Well, for a start, almost all the other activities that are done in the early years and pre-school settings are about teaching knowledge and skills – letters, numbers, counting, this is how you stick, this is how you cut, this is how you hold a pencil… The rest of the time is spent dealing with social and emotional issues that arise or free play of course. Of course children need knowledge and skills but they are not the starting point. Key to Learning recognises that the mental abilities and neural connections a child needs to make before they can succeed at all those other things.
I think that’s the best way I can describe it – the games cleverly train the brain to see what is not apparent visually, build up mental models of the way things work, provide deep opportunities for the child to articulate their ideas, foster understanding at a deep level, recognise and solve problems, plan and implement and test their own plans, exercise self-control when necessary… and they also open up the imagination so much – it’s incredible.
These are not tangible things like seeing your child read or write or count. But I promise you I have actually seen these changes for myself in my daughter since we started – I mean you can tell from the things she says or the way she does something. It’s just so fascinating!
How did you manage times when you thought she didn’t need to do a particular game or that it would be too easy for her?
In most cases I did it anyway. I made a few errors of judgement near the beginning – a couple of times I assumed she wouldn’t get anything out of a certain activity but then decided to do it anyway just in case. When I followed the instructions properly, I realised there were things that she couldn’t understand yet that I thought she could, or things she couldn’t verbalise – so that was a big surprise for me. So from then on I hardly skipped anything. As I said before, sometimes the learning they take from it is subtle but critical.
What did you do if your daughter didn’t want to do the activity?
As you advise in your introduction to the program, I let it go – I don’t see any point in pushing it on our agenda – I still wanted it to be her choice to join in or not. Like all of us, children have their favorite types of activities and a sense of whether they want to do something or not. But since in general she is always so keen to participate, I just brought the game or activity out again another day, and often the second time she wanted to join in. Sometimes I changed the characters to ones I knew would have her there in a flash, and other times brought in her favourite teddy to play a role! I think this last idea is genius, really! It’s not comfortable or natural asking your child to repeat something or express something back to you just so you can check their internalisation of a concept. But when Teddy is acting all confused and needs some more help to understand, your child has a purpose for explaining what they know. As I said, genius! There are so many opportunities to model excellent language and communication in the curriculum – it really is outstanding for that too.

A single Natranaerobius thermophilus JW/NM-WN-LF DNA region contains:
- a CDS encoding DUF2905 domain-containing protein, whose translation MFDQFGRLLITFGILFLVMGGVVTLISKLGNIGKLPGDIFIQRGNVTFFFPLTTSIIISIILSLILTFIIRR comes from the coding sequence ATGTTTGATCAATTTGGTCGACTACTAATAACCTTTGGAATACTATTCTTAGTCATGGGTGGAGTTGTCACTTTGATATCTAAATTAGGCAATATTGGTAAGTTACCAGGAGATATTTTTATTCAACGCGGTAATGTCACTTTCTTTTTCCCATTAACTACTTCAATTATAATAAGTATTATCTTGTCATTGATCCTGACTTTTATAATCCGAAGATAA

How did you find the preparation of the sessions in the curriculum?
I remember at the beginning I thought it looked like a lot of work. But as I said before, I felt drawn to it anyway and so gave it a try. But to my surprise, I spend a lot less time than I used to preparing activities for my daughter. And I forgot to say before, so often when we finish an activity, my daughter carries on playing with it, the characters, props and so on, for a long time afterwards. Our house is full of resources left-over from the games but she won’t let me put most of them away! So in the end, to see her get so much enjoyment out of something that took me 5-10 minutes to prepare.. well, it’s well worth it. I also highly suspect that I will have to spend a lot less time working with her later on, when it comes to learning the more concrete skills, as her brain will be so well prepared!
So do you feel your daughter is achieving her full potential?
Absolutely! You (Katie) told me once when I wrote asking for advice on something that I would be surprised at what her potential really is. I didn’t believe it at the time but you were right. Every parent wants to have smart and happy kids, and that they truly reach their potential and be the best version of themselves, don’t they? But it is still not well-known how much these early years matter in terms of how much the brain can actually develop. My daughter would be missing out on so much if we were only doing the regular.. I mean typical.. play-based pre-school or pre-k and kinder activities right now!
Any advice for other parents considering the program for their little ones?
Lots actually! Are you ready?! Don’t be too quick to judge and say, ‘I’m already doing those types of things’, ‘They don’t need to be pushed like that at this age,’ or that ‘Play alone is enough and will meet all their needs’. Trust a little and give it a try for yourself – but follow the documents provided and try it properly – otherwise you won’t see how special it really is. I’ve been astounded by what my daughter is actually capable of at this age. It’s amazing watching her develop her thinking and processing in real-time. I can’t believe this isn’t taught everywhere – for sure it’s a game-changer for children and their abilities, by giving them the mental tools to truly succeed in life. I recommend it to anyone who will listen!
And thank you so much for this opportunity again – doing the activities in our own home with my daughter has also been the most satisfying and bonding experience. I couldn’t have asked for more for her.
The Key to Learning Developmental Cognitive Curriculum is already being used in specialist schools worldwide and is now available for parents and homeschoolers too - click here to learn more and/or take a free trial, to see for yourself what so many parents are raving about!
The extraordinary, unique and proven Key to Learning @Home program - creating happy and highly motivated children with exceptional mental abilities, through a fun, engaging and original collection of 20-minute play-, game- and story-based activities for use in your own home.